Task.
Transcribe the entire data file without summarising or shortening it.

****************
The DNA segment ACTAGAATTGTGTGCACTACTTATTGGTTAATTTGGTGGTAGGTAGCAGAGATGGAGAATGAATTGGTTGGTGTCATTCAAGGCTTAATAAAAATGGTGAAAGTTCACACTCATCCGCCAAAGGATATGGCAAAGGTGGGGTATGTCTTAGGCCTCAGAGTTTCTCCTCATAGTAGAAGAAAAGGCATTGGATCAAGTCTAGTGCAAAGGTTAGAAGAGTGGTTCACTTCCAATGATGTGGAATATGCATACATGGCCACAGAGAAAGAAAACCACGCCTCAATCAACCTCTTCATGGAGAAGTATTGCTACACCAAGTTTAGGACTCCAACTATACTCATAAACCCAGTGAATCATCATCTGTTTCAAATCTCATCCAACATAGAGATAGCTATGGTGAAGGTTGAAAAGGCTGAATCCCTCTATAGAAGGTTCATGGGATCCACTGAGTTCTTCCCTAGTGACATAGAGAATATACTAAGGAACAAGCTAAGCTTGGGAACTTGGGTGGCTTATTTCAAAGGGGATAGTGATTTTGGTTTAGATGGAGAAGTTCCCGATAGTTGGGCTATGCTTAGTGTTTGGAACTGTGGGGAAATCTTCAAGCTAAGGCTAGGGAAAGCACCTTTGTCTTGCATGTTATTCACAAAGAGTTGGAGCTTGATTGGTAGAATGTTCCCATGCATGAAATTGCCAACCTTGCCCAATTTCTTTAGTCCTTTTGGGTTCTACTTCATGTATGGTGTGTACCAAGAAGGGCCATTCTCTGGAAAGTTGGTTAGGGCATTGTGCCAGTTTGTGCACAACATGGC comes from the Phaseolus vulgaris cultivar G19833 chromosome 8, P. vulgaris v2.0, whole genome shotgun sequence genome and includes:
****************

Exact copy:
The DNA segment ACTAGAATTGTGTGCACTACTTATTGGTTAATTTGGTGGTAGGTAGCAGAGATGGAGAATGAATTGGTTGGTGTCATTCAAGGCTTAATAAAAATGGTGAAAGTTCACACTCATCCGCCAAAGGATATGGCAAAGGTGGGGTATGTCTTAGGCCTCAGAGTTTCTCCTCATAGTAGAAGAAAAGGCATTGGATCAAGTCTAGTGCAAAGGTTAGAAGAGTGGTTCACTTCCAATGATGTGGAATATGCATACATGGCCACAGAGAAAGAAAACCACGCCTCAATCAACCTCTTCATGGAGAAGTATTGCTACACCAAGTTTAGGACTCCAACTATACTCATAAACCCAGTGAATCATCATCTGTTTCAAATCTCATCCAACATAGAGATAGCTATGGTGAAGGTTGAAAAGGCTGAATCCCTCTATAGAAGGTTCATGGGATCCACTGAGTTCTTCCCTAGTGACATAGAGAATATACTAAGGAACAAGCTAAGCTTGGGAACTTGGGTGGCTTATTTCAAAGGGGATAGTGATTTTGGTTTAGATGGAGAAGTTCCCGATAGTTGGGCTATGCTTAGTGTTTGGAACTGTGGGGAAATCTTCAAGCTAAGGCTAGGGAAAGCACCTTTGTCTTGCATGTTATTCACAAAGAGTTGGAGCTTGATTGGTAGAATGTTCCCATGCATGAAATTGCCAACCTTGCCCAATTTCTTTAGTCCTTTTGGGTTCTACTTCATGTATGGTGTGTACCAAGAAGGGCCATTCTCTGGAAAGTTGGTTAGGGCATTGTGCCAGTTTGTGCACAACATGGC comes from the Phaseolus vulgaris cultivar G19833 chromosome 8, P. vulgaris v2.0, whole genome shotgun sequence genome and includes: